The cloud can solve many problems, and is rightly seen as one of the easiest ways to launch web services. But it isn’t magical, and articles like this are why people think the cloud is being oversold: The cloud is not the solution to finding missing Malaysian flight 370:
But if MH370 had been fitted with technology that made use of the cloud it may never have been lost in the first place. The cloud is a cluster of computers that provides reliable computing and storage as a service to large numbers of requests from computers with limited capabilities, such as those on board a plane or inside a mobile phone.
What the author says is really “planes should dial-back to a server with their telemetry”
This may be true, but as a comment on the article points out: that doesn’t need the cloud.
It needs a server in a data-centre. Now you may choose to deploy that server as a virtualised box in the cloud, but this is not an application where you need the main virtues of cloud type platforms.
Over and above machine virtualisation, I tend to think about ‘cloud’ meaning some combination of these things:
- You scale your resources when you need them, not ahead of time. The best example of this is storage: you don’t have to pre-size your storage allocation in Amazon or Azure. 1
- Your application is making use of the two main scaling patterns, incoming load balancers2 and asynchronous message passing3, to dynamically change the amount of processing capacity that you have.
- Not a technical thing, but your costs should be scaling in line with your usage. Having the incentive to save money by doing as little as possible when you’re idle will encourage you to properly scale.
- You start treating your servers as livestock and not pets. If virtualisation separates your instances from the physical hardware, cloud deployment should separate your application from the instances.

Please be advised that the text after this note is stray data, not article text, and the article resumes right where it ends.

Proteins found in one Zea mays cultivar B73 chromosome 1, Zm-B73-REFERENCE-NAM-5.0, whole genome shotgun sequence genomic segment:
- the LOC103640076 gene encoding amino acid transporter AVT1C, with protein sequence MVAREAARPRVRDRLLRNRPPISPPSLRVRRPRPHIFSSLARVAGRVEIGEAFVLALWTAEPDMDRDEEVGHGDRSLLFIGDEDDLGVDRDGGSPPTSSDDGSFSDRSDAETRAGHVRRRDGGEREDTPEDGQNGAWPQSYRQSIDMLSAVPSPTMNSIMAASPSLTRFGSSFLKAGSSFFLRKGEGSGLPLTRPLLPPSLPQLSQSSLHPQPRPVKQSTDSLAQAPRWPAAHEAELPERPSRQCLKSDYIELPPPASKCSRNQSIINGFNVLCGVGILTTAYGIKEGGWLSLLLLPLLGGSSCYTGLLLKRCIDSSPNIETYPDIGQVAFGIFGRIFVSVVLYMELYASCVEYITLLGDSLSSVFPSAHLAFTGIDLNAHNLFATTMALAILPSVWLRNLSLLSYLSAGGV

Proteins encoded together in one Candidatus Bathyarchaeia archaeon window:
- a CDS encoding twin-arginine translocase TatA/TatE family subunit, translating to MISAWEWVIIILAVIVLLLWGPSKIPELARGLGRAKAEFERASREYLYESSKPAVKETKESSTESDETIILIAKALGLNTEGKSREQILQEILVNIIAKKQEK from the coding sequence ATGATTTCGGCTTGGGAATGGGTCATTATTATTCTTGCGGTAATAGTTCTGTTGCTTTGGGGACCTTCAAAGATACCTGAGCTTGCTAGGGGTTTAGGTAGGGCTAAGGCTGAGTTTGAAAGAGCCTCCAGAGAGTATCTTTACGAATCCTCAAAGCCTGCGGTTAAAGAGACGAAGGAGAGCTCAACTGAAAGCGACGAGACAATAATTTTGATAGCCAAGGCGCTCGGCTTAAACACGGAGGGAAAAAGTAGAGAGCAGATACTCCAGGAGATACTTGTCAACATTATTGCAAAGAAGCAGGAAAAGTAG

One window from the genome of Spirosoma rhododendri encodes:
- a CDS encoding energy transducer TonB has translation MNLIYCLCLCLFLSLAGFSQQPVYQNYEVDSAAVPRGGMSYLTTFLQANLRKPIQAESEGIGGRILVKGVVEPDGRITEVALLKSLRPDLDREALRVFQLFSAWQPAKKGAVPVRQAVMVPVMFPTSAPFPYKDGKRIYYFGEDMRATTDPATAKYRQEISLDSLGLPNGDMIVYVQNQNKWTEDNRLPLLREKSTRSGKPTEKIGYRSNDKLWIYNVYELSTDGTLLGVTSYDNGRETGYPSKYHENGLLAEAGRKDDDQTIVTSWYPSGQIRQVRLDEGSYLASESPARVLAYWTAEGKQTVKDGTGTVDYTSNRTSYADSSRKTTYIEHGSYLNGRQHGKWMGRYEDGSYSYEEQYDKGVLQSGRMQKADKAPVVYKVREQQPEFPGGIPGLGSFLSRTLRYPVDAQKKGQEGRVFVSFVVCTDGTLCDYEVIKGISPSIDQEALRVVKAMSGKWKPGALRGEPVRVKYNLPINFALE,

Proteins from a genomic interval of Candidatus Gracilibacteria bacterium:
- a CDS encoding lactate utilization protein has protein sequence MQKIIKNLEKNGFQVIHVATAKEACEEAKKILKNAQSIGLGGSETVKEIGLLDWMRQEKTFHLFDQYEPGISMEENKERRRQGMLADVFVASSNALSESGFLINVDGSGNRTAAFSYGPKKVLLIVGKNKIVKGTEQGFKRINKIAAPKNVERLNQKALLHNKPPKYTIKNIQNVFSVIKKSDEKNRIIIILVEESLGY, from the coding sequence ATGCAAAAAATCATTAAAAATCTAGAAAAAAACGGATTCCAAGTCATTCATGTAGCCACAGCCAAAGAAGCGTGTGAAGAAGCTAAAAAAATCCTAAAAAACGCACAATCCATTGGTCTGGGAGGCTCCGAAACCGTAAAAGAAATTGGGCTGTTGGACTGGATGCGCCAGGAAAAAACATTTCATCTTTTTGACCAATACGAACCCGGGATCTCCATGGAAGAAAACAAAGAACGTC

- Your deployment should be cheap. It should take minutes, and be painless, and shouldn’t make your ops team bite their nails in fear. It needs to be a routine, accepted, automated process. This also requires you to have your config held in more durable places than a file on an instance, which could disappear at any moment.
The dial-back type solution that could help us find missing planes doesn’t really need many of these characteristics. The data formats would be relatively static, and the loading wouldn’t peak to such levels that you needed to place it all behind a massive loadbalancer. You’d care about reliability, but I don’t see masses of room for flexing things here.
Yes dial-back is a good opportunity to improve visibility (the ACARS data from Air France flight 440 provided a trace of the accident), but what really could have helped us in the case of Malaysian 370, would have been that something had continued to report back position information after ACARS was disabled.
We don’t know if ACARS was disabled manually by the flight crew, or by a result of electrical systems being de-powered due to a fire. We do know the Inmarsat satellite modem was still functioning for some time, and responded to a network level ping. This only gave us a confirmation that the modem was still in range of a satellite beam, and unfortunately it was a large satellite beam which covers a wide area.
Had the plane been fitted with a newer Inmarsat system, it would have been connecting to a satellite beams with smaller footprints, which could have narrowed the search area.
What might have helped would have been if there was another GPS receiver integrated with the satellite modem, so that even without the main ACARS system, at least position could still be reported.
That isn’t in the cloud however, that’s on the plane.
Better reporting back could have helped the investigators here, but no, that is not another solution in search of “the cloud”.